Specsavers put into family trust to protect future
Eyewear specialist retailer and optician Specsavers has been placed into a family trust so that the Guernsey-based business cannot be sold to private equity.
Co-founder Dame Mary Perkins, who sits on the executive board with her husband Doug, told The Times newspaper the trust had been set up as a cautionary measure, given the couple’s age (they are 78 and 79 respectively).
“We are coming up to our 80th birthdays so we have to be sensible and think about how we want it to progress after we have gone,” she said. “It is not going to get sold to some private equity firm when we pop our clogs, which I don’t intend doing for a long time.”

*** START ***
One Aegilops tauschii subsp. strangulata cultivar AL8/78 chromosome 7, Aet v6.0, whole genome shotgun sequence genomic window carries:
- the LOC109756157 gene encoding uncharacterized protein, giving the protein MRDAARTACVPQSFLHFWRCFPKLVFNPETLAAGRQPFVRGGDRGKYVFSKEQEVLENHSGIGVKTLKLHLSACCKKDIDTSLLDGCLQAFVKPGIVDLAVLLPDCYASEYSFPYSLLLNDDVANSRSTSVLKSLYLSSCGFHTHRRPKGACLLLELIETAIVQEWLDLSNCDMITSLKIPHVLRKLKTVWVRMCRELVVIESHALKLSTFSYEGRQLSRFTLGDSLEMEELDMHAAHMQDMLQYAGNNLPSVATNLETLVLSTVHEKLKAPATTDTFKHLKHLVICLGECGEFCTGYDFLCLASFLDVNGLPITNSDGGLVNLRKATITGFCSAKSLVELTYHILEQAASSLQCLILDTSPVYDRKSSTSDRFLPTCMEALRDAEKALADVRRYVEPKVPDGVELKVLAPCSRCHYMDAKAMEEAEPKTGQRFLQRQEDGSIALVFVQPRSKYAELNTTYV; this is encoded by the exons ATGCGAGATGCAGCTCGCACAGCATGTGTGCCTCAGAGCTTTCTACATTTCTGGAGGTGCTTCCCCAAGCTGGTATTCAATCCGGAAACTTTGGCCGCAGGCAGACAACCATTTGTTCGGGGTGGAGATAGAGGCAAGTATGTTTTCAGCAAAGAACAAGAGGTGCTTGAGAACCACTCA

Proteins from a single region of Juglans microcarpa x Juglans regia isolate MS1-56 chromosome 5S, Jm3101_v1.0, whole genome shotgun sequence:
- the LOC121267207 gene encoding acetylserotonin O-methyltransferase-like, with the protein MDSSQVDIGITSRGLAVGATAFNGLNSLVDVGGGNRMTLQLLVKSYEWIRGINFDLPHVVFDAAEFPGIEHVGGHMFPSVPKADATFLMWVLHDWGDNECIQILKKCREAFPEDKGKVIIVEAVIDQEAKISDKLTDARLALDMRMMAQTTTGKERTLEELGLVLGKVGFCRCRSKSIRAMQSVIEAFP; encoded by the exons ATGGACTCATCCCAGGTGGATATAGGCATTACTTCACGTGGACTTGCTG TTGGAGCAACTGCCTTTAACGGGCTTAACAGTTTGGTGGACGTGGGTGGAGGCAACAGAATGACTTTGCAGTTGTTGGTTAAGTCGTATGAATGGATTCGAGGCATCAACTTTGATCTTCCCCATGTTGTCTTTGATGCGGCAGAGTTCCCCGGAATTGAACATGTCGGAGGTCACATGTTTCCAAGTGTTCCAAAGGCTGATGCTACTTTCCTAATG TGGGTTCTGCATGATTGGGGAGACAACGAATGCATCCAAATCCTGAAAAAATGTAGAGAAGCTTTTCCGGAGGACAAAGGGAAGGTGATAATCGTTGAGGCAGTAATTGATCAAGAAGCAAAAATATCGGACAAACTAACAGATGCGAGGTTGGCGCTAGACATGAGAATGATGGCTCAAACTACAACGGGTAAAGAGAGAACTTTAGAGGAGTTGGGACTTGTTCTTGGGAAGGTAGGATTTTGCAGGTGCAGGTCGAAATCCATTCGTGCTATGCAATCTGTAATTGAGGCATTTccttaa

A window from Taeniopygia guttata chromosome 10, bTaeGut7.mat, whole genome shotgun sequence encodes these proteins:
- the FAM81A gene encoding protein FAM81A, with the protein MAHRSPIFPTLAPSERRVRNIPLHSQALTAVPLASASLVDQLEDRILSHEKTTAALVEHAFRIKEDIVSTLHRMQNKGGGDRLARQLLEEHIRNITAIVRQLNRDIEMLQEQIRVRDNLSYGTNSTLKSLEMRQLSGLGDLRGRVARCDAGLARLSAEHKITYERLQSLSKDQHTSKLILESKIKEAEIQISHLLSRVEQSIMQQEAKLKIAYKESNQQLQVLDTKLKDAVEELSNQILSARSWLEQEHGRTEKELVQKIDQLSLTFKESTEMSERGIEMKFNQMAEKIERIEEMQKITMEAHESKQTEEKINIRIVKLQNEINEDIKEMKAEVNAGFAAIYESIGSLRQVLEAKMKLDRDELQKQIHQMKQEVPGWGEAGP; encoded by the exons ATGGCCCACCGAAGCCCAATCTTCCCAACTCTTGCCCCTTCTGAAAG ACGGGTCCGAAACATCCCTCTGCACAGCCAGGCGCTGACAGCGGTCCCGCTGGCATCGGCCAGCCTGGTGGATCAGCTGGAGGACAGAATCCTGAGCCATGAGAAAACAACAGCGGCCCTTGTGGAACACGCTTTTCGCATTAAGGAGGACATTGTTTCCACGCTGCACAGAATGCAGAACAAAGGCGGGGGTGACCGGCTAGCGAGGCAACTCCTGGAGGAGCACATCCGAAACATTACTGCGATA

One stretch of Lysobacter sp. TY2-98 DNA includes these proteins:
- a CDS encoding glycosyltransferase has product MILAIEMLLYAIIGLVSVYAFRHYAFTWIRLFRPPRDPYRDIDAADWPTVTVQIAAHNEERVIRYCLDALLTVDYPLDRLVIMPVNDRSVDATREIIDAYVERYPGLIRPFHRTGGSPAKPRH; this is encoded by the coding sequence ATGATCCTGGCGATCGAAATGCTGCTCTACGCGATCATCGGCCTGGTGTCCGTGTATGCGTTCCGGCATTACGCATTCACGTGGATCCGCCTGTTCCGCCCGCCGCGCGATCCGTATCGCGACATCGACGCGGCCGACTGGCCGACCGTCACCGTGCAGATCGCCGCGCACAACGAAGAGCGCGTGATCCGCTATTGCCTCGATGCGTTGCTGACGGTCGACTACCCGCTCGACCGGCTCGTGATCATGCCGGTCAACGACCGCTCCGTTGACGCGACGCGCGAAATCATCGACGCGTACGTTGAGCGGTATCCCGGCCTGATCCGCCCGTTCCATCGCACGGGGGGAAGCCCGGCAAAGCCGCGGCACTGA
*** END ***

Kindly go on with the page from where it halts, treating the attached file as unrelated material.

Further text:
John Perkins, the couple’s son, is chief executive and daughters Julie and Cathryn have held senior roles, while two of her seven grandchildren already work for the company. She has told them she wants Specsavers to “go on and on forever”.
Mary and Doug Perkins set up the chain of opticians in the mid-1980s from the Channel Islands. Since then, it has grown into a major international business. As well as retailing a wide range of fashion brand optical frames and sunglasses, it employs 42,000 people worldwide, predominantly in its 2,300 mostly-franchise stores.
Known for its 'should have gone to Specsavers' tag line, last year, a lot of people did. The company sold 22 million pairs of glasses, alongside half a million hearing aids, helping it generate sales of £3.4 billion and profits of £446 million.
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